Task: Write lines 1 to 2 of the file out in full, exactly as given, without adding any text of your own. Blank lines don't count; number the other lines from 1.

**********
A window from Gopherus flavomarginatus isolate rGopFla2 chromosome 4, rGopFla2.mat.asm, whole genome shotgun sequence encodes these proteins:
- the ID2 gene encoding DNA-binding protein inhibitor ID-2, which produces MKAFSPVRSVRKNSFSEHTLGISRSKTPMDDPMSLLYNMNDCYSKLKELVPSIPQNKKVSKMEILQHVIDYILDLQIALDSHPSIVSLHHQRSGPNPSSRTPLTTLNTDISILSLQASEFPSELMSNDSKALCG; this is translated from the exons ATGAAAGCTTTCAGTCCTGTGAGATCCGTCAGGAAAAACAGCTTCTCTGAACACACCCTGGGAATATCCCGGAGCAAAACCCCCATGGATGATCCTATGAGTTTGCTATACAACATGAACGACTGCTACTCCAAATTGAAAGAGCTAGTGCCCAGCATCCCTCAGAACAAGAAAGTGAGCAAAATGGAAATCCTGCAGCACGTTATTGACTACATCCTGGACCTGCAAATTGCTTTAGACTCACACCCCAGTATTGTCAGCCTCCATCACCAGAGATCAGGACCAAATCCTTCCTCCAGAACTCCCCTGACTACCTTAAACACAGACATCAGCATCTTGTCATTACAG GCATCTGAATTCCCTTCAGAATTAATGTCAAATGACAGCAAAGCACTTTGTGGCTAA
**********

A window from Gopherus flavomarginatus isolate rGopFla2 chromosome 4, rGopFla2.mat.asm, whole genome shotgun sequence encodes these proteins:
- the ID2 gene encoding DNA-binding protein inhibitor ID-2, which produces MKAFSPVRSVRKNSFSEHTLGISRSKTPMDDPMSLLYNMNDCYSKLKELVPSIPQNKKVSKMEILQHVIDYILDLQIALDSHPSIVSLHHQRSGPNPSSRTPLTTLNTDISILSLQASEFPSELMSNDSKALCG; this is translated from the exons ATGAAAGCTTTCAGTCCTGTGAGATCCGTCAGGAAAAACAGCTTCTCTGAACACACCCTGGGAATATCCCGGAGCAAAACCCCCATGGATGATCCTATGAGTTTGCTATACAACATGAACGACTGCTACTCCAAATTGAAAGAGCTAGTGCCCAGCATCCCTCAGAACAAGAAAGTGAGCAAAATGGAAATCCTGCAGCACGTTATTGACTACATCCTGGACCTGCAAATTGCTTTAGACTCACACCCCAGTATTGTCAGCCTCCATCACCAGAGATCAGGACCAAATCCTTCCTCCAGAACTCCCCTGACTACCTTAAACACAGACATCAGCATCTTGTCATTACAG GCATCTGAATTCCCTTCAGAATTAATGTCAAATGACAGCAAAGCACTTTGTGGCTAA